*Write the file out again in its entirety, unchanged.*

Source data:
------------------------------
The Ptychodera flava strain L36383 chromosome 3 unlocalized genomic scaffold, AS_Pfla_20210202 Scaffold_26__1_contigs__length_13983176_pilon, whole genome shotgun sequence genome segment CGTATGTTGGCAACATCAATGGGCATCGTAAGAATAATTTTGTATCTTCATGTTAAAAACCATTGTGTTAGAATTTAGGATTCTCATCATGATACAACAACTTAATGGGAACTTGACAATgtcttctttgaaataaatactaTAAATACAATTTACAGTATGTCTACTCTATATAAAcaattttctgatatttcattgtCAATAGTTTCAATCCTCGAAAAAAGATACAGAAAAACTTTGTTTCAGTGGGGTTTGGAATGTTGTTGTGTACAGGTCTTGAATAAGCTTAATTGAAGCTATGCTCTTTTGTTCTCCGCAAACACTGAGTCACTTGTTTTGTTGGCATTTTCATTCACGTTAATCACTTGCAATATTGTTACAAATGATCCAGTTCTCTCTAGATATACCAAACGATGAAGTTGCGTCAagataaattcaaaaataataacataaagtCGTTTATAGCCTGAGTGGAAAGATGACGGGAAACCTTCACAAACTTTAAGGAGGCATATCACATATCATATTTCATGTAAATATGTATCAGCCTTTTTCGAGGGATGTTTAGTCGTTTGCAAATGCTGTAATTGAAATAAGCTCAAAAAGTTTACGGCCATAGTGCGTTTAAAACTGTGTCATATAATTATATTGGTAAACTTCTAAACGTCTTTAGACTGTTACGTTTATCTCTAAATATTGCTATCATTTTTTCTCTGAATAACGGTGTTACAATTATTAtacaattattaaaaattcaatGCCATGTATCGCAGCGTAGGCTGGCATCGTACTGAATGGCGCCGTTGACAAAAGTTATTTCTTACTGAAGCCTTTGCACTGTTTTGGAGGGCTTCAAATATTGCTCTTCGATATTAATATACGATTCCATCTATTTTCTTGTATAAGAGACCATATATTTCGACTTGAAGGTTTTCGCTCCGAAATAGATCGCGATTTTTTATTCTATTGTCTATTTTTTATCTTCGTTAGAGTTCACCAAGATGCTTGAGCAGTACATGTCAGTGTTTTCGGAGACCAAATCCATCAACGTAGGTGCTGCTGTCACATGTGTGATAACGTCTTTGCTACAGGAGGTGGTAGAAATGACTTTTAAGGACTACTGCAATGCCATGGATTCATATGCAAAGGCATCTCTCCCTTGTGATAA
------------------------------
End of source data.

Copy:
The Ptychodera flava strain L36383 chromosome 3 unlocalized genomic scaffold, AS_Pfla_20210202 Scaffold_26__1_contigs__length_13983176_pilon, whole genome shotgun sequence genome segment CGTATGTTGGCAACATCAATGGGCATCGTAAGAATAATTTTGTATCTTCATGTTAAAAACCATTGTGTTAGAATTTAGGATTCTCATCATGATACAACAACTTAATGGGAACTTGACAATgtcttctttgaaataaatactaTAAATACAATTTACAGTATGTCTACTCTATATAAAcaattttctgatatttcattgtCAATAGTTTCAATCCTCGAAAAAAGATACAGAAAAACTTTGTTTCAGTGGGGTTTGGAATGTTGTTGTGTACAGGTCTTGAATAAGCTTAATTGAAGCTATGCTCTTTTGTTCTCCGCAAACACTGAGTCACTTGTTTTGTTGGCATTTTCATTCACGTTAATCACTTGCAATATTGTTACAAATGATCCAGTTCTCTCTAGATATACCAAACGATGAAGTTGCGTCAagataaattcaaaaataataacataaagtCGTTTATAGCCTGAGTGGAAAGATGACGGGAAACCTTCACAAACTTTAAGGAGGCATATCACATATCATATTTCATGTAAATATGTATCAGCCTTTTTCGAGGGATGTTTAGTCGTTTGCAAATGCTGTAATTGAAATAAGCTCAAAAAGTTTACGGCCATAGTGCGTTTAAAACTGTGTCATATAATTATATTGGTAAACTTCTAAACGTCTTTAGACTGTTACGTTTATCTCTAAATATTGCTATCATTTTTTCTCTGAATAACGGTGTTACAATTATTAtacaattattaaaaattcaatGCCATGTATCGCAGCGTAGGCTGGCATCGTACTGAATGGCGCCGTTGACAAAAGTTATTTCTTACTGAAGCCTTTGCACTGTTTTGGAGGGCTTCAAATATTGCTCTTCGATATTAATATACGATTCCATCTATTTTCTTGTATAAGAGACCATATATTTCGACTTGAAGGTTTTCGCTCCGAAATAGATCGCGATTTTTTATTCTATTGTCTATTTTTTATCTTCGTTAGAGTTCACCAAGATGCTTGAGCAGTACATGTCAGTGTTTTCGGAGACCAAATCCATCAACGTAGGTGCTGCTGTCACATGTGTGATAACGTCTTTGCTACAGGAGGTGGTAGAAATGACTTTTAAGGACTACTGCAATGCCATGGATTCATATGCAAAGGCATCTCTCCCTTGTGATAA